"There [in Dubai] a pimp is protected by the police and
by the 'authorities' [criminal gangs]. They have their
own laws, and there are some problems," he complained
after a meeting of senior prosecutors that discussed
the problem.

Mirzoyan also told reporters that a team of Armenian
investigators traveled to Dubai in February to try to
"persuade" Armenian prostitutes to return home. But
Baghdasarian insists that the officials' actions were
less than altruistic.

"We have recordings of girls in Dubai saying that they
gave thousands of dollars to a particular employee of
the prosecutor's office. We know their names, where and
when they met." he says, adding that such visits from
Yerevan have been regular.

Citing unnamed Dubai prostitutes, Baghdasarian wrote
last month that one of those officials, Aristakes
Yeremian, cut a deal with at least one Armenian pimp.
The Prosecutor-General's Office has still not reacted
to the allegation.

But Yeremian, who is a senior investigator at the law-
enforcement agency, rejected the charges on Wednesday.
"Such a thing is impossible," he told RFE/RL. Yeremian
admitted meeting several Armenian pimps in Dubai "for
questioning" but denied extorting any money from them
through blackmail and arrest threats.

Visiting Yerevan last July, Russian Interior Minister
Rashid Nurgaliev announced the arrest a "criminal
group" of Armenians in Moscow who allegedly transported
young women from Armenia to the UAE via Russia. The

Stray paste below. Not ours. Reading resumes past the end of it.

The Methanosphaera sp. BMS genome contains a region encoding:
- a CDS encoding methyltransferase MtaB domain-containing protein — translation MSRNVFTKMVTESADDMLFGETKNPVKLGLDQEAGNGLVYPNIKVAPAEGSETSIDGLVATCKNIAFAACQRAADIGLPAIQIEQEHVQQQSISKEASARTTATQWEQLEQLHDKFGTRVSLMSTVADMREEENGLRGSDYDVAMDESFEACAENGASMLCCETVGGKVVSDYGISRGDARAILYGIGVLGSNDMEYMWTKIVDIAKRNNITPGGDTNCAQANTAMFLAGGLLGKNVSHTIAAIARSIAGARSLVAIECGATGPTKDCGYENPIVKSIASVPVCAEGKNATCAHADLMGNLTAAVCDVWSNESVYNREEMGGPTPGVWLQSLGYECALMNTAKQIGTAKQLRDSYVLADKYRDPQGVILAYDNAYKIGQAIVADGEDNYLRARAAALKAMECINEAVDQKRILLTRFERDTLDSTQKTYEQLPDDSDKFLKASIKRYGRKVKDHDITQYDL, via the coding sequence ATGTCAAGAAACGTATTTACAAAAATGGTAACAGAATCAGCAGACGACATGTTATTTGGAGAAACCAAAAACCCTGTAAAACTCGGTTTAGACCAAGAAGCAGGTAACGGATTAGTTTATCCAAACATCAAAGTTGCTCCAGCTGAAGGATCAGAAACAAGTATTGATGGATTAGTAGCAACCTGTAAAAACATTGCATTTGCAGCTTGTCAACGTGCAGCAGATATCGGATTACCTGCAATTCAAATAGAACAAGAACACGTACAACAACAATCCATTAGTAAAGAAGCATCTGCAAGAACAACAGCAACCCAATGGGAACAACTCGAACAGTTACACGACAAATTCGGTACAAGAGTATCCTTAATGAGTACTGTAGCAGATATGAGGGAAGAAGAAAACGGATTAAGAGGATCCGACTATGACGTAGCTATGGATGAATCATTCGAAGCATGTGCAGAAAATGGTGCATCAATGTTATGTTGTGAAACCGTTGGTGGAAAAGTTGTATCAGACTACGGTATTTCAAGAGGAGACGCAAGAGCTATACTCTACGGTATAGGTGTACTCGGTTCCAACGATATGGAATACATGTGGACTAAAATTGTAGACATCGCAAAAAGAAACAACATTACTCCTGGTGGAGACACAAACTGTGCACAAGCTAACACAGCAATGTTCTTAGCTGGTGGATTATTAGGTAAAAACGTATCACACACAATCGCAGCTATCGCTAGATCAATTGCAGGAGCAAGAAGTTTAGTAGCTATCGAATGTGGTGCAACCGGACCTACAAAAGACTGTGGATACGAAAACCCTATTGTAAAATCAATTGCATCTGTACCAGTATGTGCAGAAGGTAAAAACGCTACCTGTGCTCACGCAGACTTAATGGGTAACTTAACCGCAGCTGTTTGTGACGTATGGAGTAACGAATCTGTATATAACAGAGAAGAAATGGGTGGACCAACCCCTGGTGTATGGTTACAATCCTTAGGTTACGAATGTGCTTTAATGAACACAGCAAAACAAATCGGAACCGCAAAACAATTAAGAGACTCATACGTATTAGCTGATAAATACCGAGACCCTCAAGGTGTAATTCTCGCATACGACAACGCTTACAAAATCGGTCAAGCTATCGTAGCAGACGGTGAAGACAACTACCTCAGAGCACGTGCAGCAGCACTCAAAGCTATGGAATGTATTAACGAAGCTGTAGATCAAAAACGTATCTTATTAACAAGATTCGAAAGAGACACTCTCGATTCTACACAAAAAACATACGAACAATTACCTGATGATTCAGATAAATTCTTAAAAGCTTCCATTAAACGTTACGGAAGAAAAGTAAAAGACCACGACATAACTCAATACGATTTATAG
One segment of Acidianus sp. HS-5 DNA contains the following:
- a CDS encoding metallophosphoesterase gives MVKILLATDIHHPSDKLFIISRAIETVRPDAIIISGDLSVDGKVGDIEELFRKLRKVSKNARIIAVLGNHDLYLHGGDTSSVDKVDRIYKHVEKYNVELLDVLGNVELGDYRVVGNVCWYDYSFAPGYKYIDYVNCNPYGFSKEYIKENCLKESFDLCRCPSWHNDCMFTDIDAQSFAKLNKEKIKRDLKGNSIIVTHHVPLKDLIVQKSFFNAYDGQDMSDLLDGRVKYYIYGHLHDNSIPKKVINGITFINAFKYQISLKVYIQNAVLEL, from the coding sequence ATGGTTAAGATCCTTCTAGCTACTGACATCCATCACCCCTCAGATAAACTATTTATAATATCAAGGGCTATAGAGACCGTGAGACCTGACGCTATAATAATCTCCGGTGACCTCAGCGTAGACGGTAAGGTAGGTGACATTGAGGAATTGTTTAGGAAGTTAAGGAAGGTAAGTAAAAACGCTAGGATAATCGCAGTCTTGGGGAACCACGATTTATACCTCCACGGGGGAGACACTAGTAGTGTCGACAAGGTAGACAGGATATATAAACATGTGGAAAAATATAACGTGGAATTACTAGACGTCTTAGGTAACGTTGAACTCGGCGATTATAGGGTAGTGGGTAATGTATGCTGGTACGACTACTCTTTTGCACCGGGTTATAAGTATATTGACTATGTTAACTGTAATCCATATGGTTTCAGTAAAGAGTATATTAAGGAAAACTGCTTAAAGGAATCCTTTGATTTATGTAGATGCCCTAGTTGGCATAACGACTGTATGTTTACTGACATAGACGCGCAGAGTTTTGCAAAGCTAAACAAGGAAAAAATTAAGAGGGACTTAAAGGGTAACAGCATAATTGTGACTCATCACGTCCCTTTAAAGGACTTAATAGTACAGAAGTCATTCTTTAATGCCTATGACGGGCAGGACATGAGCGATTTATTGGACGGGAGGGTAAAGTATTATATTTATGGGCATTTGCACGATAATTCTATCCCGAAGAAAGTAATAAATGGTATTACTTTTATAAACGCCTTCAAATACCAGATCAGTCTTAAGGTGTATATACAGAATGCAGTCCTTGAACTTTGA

suspects were immediately extradited to the Armenian
authorities to face prosecution, he said.

"They were flown to Yerevan and set free a month
later," says Baghdasarian. "I asked one law-enforcement
official why they were released. He said they probably
paid a lot of money."

That there is lots of money involved is obvious from
figures provided to Hetq by the Armenian Central Bank.
They show that the total amount of cash remittances
wired to Armenia from the UAE totaled almost $8.8
million last year, up from just $1.6 million registered
in 2001. With Armenian imports from the UAE by far
exceeding exports in 2004, a large part of that money
may well have been generated by the prostitution
networks.

Manoogian, who runs a charity and small businesses in
Nagorno-Karabakh, believes that many of the trafficking
victims can be repatriated and reintegrated into
Armenian society. He is currently lobbying
international and Diaspora organizations to finance a
special rehabilitation center for them. "Right now we
are in the process of putting together a rehabilitation
program," he says.

But Baghdasarian is skeptical about the effort: "Ninety
percent of those women knew what awaits them in Dubai
and are earning much more than they could do here."
END TEXT.

14. (U) Published by Anadolu Ajansi, Friday, April 29:

TITLE: SECURITY FORCES INTERCEPT 25 ILLEGAL MIGRANTS
IN ISTANBUL

BEGIN TEXT: ISTANBUL (A.A) - 29.04.2005 - Turkish
security forces intercepted 25 migrants in Istanbul
who had entered Turkey illegally, sources told the A.A
on Friday.
The migrants of Pakistani origin who did not have
passports and ID cards, will be deported once the legal
proceedings are completed.
Meanwhile, 2 Iraqi and 3 Pakistani were detained for
human trafficking. END TEXT.

EDELMAN